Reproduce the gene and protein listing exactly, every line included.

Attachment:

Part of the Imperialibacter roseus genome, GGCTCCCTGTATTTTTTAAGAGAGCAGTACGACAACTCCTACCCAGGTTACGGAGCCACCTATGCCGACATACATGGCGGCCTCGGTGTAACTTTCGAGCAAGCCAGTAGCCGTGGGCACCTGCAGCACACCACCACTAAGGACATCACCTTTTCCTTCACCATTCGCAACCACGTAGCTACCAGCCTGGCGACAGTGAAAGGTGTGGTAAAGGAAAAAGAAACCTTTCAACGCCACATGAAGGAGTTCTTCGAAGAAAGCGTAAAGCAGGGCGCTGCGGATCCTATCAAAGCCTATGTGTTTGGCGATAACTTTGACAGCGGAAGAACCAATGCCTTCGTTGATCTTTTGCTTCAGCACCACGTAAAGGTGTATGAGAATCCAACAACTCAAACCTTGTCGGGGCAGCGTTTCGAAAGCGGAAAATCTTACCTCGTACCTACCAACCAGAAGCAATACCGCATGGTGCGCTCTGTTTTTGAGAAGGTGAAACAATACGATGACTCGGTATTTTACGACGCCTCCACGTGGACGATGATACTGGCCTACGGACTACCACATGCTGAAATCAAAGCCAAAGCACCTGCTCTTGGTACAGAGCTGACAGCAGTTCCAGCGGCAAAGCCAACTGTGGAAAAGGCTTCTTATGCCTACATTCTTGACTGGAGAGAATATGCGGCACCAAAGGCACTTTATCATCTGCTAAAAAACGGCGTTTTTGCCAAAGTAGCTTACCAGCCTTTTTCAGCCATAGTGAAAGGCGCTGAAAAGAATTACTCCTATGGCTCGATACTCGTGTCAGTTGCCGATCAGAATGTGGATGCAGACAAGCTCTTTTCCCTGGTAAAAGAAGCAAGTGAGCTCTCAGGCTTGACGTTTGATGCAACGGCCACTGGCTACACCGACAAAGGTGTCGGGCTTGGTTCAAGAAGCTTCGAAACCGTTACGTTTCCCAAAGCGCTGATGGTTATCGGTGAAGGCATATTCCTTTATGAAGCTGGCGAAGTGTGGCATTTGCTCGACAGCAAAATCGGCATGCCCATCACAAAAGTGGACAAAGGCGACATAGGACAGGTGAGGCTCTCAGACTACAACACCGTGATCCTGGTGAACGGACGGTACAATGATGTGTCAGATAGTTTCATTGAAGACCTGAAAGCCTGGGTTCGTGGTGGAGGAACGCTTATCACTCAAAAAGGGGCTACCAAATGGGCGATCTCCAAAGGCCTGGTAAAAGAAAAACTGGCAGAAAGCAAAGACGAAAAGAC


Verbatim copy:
Part of the Imperialibacter roseus genome, GGCTCCCTGTATTTTTTAAGAGAGCAGTACGACAACTCCTACCCAGGTTACGGAGCCACCTATGCCGACATACATGGCGGCCTCGGTGTAACTTTCGAGCAAGCCAGTAGCCGTGGGCACCTGCAGCACACCACCACTAAGGACATCACCTTTTCCTTCACCATTCGCAACCACGTAGCTACCAGCCTGGCGACAGTGAAAGGTGTGGTAAAGGAAAAAGAAACCTTTCAACGCCACATGAAGGAGTTCTTCGAAGAAAGCGTAAAGCAGGGCGCTGCGGATCCTATCAAAGCCTATGTGTTTGGCGATAACTTTGACAGCGGAAGAACCAATGCCTTCGTTGATCTTTTGCTTCAGCACCACGTAAAGGTGTATGAGAATCCAACAACTCAAACCTTGTCGGGGCAGCGTTTCGAAAGCGGAAAATCTTACCTCGTACCTACCAACCAGAAGCAATACCGCATGGTGCGCTCTGTTTTTGAGAAGGTGAAACAATACGATGACTCGGTATTTTACGACGCCTCCACGTGGACGATGATACTGGCCTACGGACTACCACATGCTGAAATCAAAGCCAAAGCACCTGCTCTTGGTACAGAGCTGACAGCAGTTCCAGCGGCAAAGCCAACTGTGGAAAAGGCTTCTTATGCCTACATTCTTGACTGGAGAGAATATGCGGCACCAAAGGCACTTTATCATCTGCTAAAAAACGGCGTTTTTGCCAAAGTAGCTTACCAGCCTTTTTCAGCCATAGTGAAAGGCGCTGAAAAGAATTACTCCTATGGCTCGATACTCGTGTCAGTTGCCGATCAGAATGTGGATGCAGACAAGCTCTTTTCCCTGGTAAAAGAAGCAAGTGAGCTCTCAGGCTTGACGTTTGATGCAACGGCCACTGGCTACACCGACAAAGGTGTCGGGCTTGGTTCAAGAAGCTTCGAAACCGTTACGTTTCCCAAAGCGCTGATGGTTATCGGTGAAGGCATATTCCTTTATGAAGCTGGCGAAGTGTGGCATTTGCTCGACAGCAAAATCGGCATGCCCATCACAAAAGTGGACAAAGGCGACATAGGACAGGTGAGGCTCTCAGACTACAACACCGTGATCCTGGTGAACGGACGGTACAATGATGTGTCAGATAGTTTCATTGAAGACCTGAAAGCCTGGGTTCGTGGTGGAGGAACGCTTATCACTCAAAAAGGGGCTACCAAATGGGCGATCTCCAAAGGCCTGGTAAAAGAAAAACTGGCAGAAAGCAAAGACGAAAAGAC